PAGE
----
Veritably, writes the Maaneh Rach, the fire of ka'as is more serious than physical fire. While physical flames destroy physical matter, the flames spurred by anger destroy the neshamah, soul. The Torah, Bemidbar 31:23, writes: "Everything that comes into the fire - you shall pass through the fire." This means that heat causes the pores of a metal vessel to expand, so that it absorbs the taste of foods that come into contact with it. In order to remove what has been absorbed by heat/fire, one must apply heat to the affected utensil to purge it of the absorbed taste. Horav Zalman Sorotzkin, z"l, interprets this pasuk homiletically. Anything that has come in contact with fire - the fire of anger - must have that fire/anger purged only one way: the fire of Purgatory.

The sin is much worse if it occurs on Shabbat Kodesh. Harav Chaim Palagi, z"l, writes in his Kaf HaChaim, "I saw with my own eyes that in any household which was plagued by controversy either prior to Shabbat or on Friday night, something bad would occur during the coming week to a member of that household."

Shabbat is yom menuchah u'kedushah, a day of rest and holiness. "Rest" applies to physical labor; one does not perform labor on Shabbat, because it detracts from the character of the day. Rest means that one does not exert his emotions, using Shabbat as a time for dispute. It is a time of peace and solitude. It is a time, as we say in Birkat Hamaazon, shelo tehe tzarah v'yagon v'anachah b'yom menuchoteinu, "that there be no distress, grief, or lament on this day of our contentment." This is a prayer in which we ask the Almighty not to permit our day of rest to be "disturbed." The Ponevezer Rav, z"l, explained this phrase with the following twist.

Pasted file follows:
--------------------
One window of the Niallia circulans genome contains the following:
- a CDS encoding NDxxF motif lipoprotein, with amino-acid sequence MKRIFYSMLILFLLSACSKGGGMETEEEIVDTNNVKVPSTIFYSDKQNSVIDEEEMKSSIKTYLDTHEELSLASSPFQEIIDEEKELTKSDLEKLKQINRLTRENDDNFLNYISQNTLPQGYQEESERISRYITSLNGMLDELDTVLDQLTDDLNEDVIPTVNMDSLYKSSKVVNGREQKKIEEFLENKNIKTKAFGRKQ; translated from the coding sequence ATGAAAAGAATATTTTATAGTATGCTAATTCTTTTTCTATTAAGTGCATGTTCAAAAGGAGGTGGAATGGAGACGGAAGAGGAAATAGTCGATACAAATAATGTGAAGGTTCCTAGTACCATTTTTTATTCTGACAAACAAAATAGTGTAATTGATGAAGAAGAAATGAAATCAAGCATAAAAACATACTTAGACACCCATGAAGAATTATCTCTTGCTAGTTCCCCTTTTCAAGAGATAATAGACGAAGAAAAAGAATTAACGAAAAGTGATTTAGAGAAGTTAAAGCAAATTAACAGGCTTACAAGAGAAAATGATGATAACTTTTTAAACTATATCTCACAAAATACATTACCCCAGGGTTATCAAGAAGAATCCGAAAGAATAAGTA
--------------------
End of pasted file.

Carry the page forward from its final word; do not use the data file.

The Rav was once describing with great enthusiasm how the serenity of Shabbat permeated the psyche of Lithuanian Jews. He focused specifically on the town of Vidz, relating the following incident. One Shabbat morning, a fire broke out in the town. The house of one of the finest, G-d-fearing Jews in the community was completely destroyed. Wooden homes do not stand up well against fire. The Rav of the city went that afternoon to seek out the hapless congregant in order to offer his sympathy and encouragement. He found him sitting atop one of the cinder blocks, finishing Seudah Shelishit and singing zemirot l'kavod Shabbat! It was as if nothing had happened; as if his house was not gone; as if everything that he possessed had not been destroyed. It was Shabbat Kodesh. Concerning this incident, the Ponevezer Rav said, "The concept of she'lo tehei tzarah v'yagon b'yom menuchoteinu, was so much a part of this Jew's psyche, that the she'lo tehei - 'that there not be' - was not an aspiration, or even a halachah - it was a metziut, an entity! On Shabbos Kodesh no distress, grief or lament can exist. It is Shabbat and, therefore, it cannot be!" That was the Jew of old. (Peninim on the Torah)